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|Vineyard/Cellar Practices||Organically Grown, Low-Intervention/Natural Wine|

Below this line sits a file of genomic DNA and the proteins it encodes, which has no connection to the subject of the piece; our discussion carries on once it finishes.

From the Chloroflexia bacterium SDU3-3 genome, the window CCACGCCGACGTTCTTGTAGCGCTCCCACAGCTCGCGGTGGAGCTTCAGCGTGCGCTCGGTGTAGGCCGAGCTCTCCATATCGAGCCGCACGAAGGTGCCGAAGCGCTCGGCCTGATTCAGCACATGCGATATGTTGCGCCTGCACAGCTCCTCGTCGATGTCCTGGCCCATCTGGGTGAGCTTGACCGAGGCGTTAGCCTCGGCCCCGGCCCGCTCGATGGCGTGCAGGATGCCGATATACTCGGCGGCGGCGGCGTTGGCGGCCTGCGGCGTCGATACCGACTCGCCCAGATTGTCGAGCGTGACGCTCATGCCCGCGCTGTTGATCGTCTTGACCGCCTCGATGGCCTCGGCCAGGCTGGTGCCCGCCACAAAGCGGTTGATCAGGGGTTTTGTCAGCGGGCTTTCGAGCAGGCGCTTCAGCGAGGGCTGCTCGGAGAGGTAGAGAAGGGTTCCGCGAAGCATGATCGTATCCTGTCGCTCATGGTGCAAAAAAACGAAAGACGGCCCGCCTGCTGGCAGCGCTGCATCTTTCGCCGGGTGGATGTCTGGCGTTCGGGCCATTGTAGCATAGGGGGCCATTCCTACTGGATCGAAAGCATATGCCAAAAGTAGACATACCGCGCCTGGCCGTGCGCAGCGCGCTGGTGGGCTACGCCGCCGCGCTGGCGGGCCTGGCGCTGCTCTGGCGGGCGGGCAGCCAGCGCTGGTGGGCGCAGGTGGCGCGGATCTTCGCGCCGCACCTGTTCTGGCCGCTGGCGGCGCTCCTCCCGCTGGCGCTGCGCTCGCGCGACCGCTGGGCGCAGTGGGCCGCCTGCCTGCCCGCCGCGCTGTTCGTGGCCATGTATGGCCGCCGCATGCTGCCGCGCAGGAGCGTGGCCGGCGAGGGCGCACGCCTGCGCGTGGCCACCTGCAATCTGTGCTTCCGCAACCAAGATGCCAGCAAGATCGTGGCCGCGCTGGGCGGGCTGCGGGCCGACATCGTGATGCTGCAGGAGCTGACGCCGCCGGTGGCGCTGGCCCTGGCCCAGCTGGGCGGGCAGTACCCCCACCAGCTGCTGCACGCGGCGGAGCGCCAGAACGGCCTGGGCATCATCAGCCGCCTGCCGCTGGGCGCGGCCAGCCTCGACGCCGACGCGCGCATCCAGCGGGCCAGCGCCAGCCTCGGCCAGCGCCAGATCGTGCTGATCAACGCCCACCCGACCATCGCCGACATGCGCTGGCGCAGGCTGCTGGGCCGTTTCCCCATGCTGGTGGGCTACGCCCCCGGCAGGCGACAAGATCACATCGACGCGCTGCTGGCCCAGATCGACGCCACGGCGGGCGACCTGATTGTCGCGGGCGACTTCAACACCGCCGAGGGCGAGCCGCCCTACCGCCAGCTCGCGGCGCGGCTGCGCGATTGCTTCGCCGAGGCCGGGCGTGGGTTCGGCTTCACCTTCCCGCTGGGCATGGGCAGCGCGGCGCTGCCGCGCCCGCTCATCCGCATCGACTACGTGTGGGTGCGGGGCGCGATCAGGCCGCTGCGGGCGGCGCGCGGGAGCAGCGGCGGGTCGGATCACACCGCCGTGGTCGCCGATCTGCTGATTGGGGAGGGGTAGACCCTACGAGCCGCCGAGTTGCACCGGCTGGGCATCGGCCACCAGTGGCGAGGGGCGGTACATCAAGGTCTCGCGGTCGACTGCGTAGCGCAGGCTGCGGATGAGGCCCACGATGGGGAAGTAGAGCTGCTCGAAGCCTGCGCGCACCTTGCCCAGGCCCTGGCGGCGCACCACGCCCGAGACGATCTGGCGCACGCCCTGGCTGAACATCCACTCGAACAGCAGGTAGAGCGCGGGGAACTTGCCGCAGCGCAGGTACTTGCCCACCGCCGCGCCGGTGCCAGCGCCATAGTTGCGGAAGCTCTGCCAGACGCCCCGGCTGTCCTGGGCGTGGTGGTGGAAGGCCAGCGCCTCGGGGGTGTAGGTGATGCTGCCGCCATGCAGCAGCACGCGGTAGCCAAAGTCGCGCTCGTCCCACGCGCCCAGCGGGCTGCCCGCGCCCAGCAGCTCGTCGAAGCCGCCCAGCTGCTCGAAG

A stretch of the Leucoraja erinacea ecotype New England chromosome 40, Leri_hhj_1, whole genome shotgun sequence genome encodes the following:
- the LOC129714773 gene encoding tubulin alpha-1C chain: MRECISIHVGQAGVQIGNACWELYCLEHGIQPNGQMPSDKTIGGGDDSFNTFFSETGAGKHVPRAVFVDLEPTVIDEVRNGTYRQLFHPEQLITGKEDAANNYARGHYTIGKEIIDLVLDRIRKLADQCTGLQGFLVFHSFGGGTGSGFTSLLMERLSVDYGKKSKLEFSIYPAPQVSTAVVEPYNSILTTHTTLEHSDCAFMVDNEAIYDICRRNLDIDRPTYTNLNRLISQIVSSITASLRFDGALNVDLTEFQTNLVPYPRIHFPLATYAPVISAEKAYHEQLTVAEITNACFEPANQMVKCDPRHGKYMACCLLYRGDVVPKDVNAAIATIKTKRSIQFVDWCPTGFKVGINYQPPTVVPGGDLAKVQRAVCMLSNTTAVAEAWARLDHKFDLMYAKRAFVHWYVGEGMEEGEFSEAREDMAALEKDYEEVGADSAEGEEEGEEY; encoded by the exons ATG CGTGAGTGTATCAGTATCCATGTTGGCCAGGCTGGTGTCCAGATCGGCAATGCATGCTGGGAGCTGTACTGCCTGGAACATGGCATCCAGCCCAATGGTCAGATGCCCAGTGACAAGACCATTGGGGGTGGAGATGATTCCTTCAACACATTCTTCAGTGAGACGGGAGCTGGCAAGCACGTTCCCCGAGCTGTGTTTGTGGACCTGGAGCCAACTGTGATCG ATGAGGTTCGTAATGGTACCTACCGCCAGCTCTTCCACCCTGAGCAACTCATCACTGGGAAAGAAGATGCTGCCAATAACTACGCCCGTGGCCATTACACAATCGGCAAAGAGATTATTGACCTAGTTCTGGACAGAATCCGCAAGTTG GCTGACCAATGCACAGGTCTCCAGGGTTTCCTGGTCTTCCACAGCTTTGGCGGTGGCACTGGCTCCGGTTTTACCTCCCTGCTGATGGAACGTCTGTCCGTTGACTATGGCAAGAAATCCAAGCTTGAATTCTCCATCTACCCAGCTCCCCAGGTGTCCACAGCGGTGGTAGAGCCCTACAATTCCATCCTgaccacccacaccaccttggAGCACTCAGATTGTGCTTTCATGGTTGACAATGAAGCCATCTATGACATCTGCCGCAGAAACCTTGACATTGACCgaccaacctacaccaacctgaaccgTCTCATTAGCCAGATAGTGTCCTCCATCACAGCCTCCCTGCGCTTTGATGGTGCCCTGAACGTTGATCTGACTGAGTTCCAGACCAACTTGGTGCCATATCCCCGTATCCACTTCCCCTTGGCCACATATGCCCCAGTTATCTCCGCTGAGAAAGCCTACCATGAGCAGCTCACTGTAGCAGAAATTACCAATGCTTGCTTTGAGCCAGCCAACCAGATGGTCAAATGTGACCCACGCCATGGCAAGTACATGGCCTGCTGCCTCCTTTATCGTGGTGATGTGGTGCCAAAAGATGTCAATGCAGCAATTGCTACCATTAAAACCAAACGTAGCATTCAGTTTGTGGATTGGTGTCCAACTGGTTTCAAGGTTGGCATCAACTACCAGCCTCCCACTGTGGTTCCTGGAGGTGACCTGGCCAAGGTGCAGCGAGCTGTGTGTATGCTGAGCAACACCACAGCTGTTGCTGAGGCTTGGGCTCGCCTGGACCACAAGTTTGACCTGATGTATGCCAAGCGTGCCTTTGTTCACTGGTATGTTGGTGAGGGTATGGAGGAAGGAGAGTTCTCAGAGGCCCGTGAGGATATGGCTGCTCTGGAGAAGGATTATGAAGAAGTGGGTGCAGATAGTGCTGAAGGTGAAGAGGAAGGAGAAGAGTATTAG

When his father passed away in 2020, the ever-ambitious Germain Santailler didn’t hesitate to take over his family’s grape-growing operations in the village of Marchampt (the deep southern of Beaujolais), to stop bulk selling grapes to the local negoce and begin vinifying his own wine. Being just 19 years old at the time and with their eight hectares of vines climbing up some of the steepest slopes in the region, however, he needed a little help. Luckily, Jean-Claude Lapalu—one of the most revered natural winemakers in France and a family friend of the Santaillers—was around. Under Jean-Claude’s tutelage, Germain homed in on agriculture, began converting to organics and learned to apply a light touch in the cellar, and has since been crafting contemporary, nuanced wines of equal parts gravitas and elegance. From a single parcel of 70-year-old gamay vines grown 1,500-2,000 feet above sea level, this wine saw 10 days of carbonic maceration followed by five months of aging in large neutral oak barrels. The results are enchanting: A lovely magenta color in the glass, it wafts aromas of a dew-covered forest and fresh-tilled earth, ripe red cherries and violets. On the palate, it’s tannic but plenty soft, offering pomegranate and ripe raspberry tones, licorice and white peppercorn. Organically grown, low-intervention/natural wine.